Following an evidentiary hearing, the district court denied plaintiffs' request for preliminary injunctive relief and dismissed the claims of the Utility Districts for lack of standing. Harris and the Utility Districts ("appellants") appealed from this order, but before we heard arguments in the case, the district court entered a final judgment denying all relief to the plaintiffs. The appellants subsequently filed a second notice of appeal, and on their unopposed motion we consolidated the first appeal from the district court's denial of a preliminary injunction with the second appeal from the district court's final judgment in favor of the City. The minority plaintiffs appealed neither from the denial of preliminary injunctive relief, nor from the district court's final judgment.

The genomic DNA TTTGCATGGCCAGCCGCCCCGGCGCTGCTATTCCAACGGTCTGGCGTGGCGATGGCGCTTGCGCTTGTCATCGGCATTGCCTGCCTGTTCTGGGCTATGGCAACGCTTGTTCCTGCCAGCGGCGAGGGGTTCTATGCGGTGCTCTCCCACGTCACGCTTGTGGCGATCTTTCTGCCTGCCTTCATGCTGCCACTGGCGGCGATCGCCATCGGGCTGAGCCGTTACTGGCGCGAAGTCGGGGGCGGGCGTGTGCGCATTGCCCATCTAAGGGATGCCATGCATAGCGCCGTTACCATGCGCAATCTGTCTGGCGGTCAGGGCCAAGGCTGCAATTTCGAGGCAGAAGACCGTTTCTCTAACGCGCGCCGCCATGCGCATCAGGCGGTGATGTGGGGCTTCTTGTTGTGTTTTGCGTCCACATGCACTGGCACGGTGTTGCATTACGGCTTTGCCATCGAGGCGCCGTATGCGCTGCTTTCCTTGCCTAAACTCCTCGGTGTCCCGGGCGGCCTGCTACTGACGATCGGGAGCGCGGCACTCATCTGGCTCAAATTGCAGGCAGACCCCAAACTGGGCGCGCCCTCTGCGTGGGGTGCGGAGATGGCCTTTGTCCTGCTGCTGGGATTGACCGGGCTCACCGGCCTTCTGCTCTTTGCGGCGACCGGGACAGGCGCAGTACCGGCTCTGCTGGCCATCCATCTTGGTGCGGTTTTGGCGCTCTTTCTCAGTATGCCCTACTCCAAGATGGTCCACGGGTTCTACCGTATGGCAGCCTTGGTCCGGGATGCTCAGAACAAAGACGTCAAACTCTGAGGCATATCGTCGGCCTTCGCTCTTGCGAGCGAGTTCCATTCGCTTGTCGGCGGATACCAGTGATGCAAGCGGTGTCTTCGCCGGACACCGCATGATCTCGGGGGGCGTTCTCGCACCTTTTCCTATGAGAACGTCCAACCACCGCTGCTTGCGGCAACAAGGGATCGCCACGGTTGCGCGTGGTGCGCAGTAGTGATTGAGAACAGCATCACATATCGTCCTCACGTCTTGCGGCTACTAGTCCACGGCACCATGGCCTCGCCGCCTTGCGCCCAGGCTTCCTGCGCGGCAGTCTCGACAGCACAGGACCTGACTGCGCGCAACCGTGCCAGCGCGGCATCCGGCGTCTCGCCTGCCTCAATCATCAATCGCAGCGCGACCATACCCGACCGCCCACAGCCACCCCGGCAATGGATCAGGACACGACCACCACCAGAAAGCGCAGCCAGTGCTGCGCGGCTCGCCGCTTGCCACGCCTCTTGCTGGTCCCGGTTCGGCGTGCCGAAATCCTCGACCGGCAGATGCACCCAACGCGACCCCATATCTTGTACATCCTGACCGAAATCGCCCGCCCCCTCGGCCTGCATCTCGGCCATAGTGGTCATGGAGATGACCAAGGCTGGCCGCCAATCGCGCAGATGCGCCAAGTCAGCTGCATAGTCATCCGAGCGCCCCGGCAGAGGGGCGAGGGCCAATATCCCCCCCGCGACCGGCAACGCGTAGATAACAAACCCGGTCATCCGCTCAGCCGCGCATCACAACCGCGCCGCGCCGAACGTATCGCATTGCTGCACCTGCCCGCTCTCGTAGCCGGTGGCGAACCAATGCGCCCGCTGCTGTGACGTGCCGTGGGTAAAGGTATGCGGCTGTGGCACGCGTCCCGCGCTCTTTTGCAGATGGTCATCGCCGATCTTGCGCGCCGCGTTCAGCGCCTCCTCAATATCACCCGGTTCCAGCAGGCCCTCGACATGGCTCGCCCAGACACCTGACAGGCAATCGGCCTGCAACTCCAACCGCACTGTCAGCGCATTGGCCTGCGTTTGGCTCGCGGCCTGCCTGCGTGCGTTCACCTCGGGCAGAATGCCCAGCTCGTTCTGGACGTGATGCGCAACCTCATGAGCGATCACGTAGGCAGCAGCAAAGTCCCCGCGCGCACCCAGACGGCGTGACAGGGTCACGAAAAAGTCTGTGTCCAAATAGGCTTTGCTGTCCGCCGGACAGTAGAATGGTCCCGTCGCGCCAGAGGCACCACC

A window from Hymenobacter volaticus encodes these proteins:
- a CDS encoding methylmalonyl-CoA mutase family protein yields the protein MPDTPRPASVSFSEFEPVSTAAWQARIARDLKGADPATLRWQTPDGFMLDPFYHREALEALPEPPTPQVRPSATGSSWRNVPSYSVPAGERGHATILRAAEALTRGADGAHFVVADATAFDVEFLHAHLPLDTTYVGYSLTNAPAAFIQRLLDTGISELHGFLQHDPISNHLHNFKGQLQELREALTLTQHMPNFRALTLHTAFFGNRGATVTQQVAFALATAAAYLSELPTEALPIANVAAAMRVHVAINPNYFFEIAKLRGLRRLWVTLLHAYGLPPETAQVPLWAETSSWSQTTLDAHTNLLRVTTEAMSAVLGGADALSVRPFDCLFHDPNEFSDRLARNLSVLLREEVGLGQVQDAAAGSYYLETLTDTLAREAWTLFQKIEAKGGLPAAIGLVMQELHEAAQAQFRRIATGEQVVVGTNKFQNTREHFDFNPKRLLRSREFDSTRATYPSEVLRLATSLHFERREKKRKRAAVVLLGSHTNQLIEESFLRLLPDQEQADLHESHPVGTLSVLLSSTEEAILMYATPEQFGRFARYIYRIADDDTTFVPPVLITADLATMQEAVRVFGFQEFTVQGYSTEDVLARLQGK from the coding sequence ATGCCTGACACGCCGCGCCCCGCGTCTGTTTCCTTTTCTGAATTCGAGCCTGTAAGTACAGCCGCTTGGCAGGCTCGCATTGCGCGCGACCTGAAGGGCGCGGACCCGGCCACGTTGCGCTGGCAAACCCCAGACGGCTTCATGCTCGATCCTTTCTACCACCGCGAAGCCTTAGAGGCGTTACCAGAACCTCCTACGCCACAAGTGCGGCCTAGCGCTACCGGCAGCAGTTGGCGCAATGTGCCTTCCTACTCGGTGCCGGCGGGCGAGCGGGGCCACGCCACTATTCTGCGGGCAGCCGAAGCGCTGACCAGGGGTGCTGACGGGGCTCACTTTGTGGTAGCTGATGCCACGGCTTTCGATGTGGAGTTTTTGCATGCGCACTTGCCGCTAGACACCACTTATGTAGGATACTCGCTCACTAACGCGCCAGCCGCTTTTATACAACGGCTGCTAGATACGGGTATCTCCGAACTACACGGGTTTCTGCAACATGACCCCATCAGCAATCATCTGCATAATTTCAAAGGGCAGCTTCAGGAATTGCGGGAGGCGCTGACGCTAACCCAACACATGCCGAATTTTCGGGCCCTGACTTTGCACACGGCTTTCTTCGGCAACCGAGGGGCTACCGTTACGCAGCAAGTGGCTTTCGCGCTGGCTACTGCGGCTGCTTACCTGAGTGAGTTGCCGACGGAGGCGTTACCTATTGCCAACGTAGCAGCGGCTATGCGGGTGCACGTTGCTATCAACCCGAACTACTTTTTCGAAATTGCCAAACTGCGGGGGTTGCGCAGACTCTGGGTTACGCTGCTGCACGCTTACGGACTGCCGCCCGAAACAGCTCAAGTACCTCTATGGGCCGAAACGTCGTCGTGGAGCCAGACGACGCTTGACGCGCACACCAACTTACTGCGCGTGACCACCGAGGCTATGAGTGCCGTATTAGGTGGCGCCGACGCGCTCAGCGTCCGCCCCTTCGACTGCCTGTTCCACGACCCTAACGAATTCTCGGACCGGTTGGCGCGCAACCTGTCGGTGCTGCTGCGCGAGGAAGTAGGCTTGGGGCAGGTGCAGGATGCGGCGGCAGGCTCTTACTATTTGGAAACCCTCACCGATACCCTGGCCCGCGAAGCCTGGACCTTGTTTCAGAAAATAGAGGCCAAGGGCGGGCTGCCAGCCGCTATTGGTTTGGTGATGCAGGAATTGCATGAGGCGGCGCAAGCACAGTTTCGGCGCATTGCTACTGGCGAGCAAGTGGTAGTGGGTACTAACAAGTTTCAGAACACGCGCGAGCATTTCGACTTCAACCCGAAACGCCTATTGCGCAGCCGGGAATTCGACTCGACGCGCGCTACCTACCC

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Their claims regarding the allegedly discriminatory purpose and impact of the annexation, styled under the Voting Rights Act as well as the Fifteenth Amendment, are therefore not before us. 3


"To qualify as a case fit for federal-court adjudication, 'an actual controversy must be extant at all stages of review, not merely at the time the complaint is filed.' " Arizonans for Official English v. Arizona, 520 U.S. 43, ----, 117 S.Ct. 1055, 1068, 137 L.Ed.2d 170 (1997). Whether an actual controversy remains at this stage of the litigation is a question that we resolve de novo. 4 See Elder v. Holloway, 510 U.S. 510, 516, 114 S.Ct. 1019, 1023, 127 L.Ed.2d 344 (1994) (noting that questions of law generally "must be resolved de novo on appeal").